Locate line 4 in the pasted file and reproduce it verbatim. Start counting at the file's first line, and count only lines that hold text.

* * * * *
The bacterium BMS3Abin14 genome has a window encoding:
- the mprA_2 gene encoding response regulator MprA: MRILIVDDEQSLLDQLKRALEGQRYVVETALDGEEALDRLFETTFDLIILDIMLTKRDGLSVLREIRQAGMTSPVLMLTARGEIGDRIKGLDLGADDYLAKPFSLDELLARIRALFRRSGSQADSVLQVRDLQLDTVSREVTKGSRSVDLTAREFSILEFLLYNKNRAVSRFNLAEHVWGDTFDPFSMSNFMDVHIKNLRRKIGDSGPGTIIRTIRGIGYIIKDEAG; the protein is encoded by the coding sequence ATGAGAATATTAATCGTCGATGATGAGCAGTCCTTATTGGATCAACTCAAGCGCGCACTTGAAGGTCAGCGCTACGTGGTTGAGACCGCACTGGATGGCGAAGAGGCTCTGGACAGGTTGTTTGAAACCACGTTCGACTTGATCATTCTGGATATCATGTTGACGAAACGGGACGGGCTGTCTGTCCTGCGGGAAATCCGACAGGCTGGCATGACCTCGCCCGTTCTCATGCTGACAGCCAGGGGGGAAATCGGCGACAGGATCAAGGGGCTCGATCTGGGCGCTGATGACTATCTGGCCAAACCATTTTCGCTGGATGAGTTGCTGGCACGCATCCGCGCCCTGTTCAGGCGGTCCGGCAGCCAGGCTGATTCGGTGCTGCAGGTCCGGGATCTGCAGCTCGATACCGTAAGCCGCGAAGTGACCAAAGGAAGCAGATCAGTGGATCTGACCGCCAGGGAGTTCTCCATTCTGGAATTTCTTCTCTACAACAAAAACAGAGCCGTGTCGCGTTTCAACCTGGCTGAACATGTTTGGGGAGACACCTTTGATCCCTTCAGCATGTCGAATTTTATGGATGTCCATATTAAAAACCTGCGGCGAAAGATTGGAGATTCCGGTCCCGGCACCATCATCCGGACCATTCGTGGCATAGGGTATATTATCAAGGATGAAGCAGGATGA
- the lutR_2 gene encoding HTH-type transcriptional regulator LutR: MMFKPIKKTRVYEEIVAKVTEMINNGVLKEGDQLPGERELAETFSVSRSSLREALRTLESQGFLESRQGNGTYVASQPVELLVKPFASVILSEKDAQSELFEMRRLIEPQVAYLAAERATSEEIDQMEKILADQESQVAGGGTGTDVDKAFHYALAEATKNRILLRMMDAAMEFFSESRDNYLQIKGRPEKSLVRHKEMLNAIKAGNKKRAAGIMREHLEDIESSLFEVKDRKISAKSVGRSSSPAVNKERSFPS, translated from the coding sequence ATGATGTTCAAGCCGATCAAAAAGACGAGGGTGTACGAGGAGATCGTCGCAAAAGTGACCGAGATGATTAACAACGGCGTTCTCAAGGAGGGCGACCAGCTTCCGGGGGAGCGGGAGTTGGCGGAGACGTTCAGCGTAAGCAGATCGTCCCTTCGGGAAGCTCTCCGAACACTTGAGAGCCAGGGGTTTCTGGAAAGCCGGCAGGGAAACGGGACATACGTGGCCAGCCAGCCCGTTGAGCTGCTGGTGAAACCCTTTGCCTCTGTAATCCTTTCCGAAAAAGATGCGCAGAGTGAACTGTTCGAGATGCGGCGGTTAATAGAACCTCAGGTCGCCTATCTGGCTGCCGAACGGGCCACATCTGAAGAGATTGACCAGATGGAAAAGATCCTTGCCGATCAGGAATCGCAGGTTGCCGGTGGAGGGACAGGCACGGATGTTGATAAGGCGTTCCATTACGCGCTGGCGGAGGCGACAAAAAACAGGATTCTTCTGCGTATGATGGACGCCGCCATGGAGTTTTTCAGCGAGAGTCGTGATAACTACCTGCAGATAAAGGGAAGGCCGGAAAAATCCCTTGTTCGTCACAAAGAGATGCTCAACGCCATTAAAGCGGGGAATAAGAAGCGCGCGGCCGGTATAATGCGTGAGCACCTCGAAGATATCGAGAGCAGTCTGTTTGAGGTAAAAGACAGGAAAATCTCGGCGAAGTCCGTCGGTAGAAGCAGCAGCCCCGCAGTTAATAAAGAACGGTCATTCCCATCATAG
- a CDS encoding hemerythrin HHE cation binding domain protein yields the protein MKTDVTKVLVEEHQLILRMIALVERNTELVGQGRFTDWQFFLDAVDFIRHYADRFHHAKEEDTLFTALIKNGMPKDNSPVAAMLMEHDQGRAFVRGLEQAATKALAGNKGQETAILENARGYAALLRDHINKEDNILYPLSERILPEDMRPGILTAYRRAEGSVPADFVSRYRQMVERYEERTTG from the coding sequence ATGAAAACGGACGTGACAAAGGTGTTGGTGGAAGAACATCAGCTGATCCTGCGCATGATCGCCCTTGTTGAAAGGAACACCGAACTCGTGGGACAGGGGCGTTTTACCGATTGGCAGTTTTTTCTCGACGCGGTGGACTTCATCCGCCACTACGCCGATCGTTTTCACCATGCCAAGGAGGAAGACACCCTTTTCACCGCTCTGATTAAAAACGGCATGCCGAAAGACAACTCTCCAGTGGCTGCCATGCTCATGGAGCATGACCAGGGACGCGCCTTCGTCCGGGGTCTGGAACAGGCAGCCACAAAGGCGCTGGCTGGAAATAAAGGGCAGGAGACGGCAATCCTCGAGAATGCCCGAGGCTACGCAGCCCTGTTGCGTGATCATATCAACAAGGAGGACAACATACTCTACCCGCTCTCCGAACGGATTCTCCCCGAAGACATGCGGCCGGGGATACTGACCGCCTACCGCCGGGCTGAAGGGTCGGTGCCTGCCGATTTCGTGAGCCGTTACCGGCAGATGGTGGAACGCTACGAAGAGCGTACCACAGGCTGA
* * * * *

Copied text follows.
- a CDS encoding hemerythrin HHE cation binding domain protein yields the protein MKTDVTKVLVEEHQLILRMIALVERNTELVGQGRFTDWQFFLDAVDFIRHYADRFHHAKEEDTLFTALIKNGMPKDNSPVAAMLMEHDQGRAFVRGLEQAATKALAGNKGQETAILENARGYAALLRDHINKEDNILYPLSERILPEDMRPGILTAYRRAEGSVPADFVSRYRQMVERYEERTTG from the coding sequence ATGAAAACGGACGTGACAAAGGTGTTGGTGGAAGAACATCAGCTGATCCTGCGCATGATCGCCCTTGTTGAAAGGAACACCGAACTCGTGGGACAGGGGCGTTTTACCGATTGGCAGTTTTTTCTCGACGCGGTGGACTTCATCCGCCACTACGCCGATCGTTTTCACCATGCCAAGGAGGAAGACACCCTTTTCACCGCTCTGATTAAAAACGGCATGCCGAAAGACAACTCTCCAGTGGCTGCCATGCTCATGGAGCATGACCAGGGACGCGCCTTCGTCCGGGGTCTGGAACAGGCAGCCACAAAGGCGCTGGCTGGAAATAAAGGGCAGGAGACGGCAATCCTCGAGAATGCCCGAGGCTACGCAGCCCTGTTGCGTGATCATATCAACAAGGAGGACAACATACTCTACCCGCTCTCCGAACGGATTCTCCCCGAAGACATGCGGCCGGGGATACTGACCGCCTACCGCCGGGCTGAAGGGTCGGTGCCTGCCGATTTCGTGAGCCGTTACCGGCAGATGGTGGAACGCTACGAAGAGCGTACCACAGGCTGA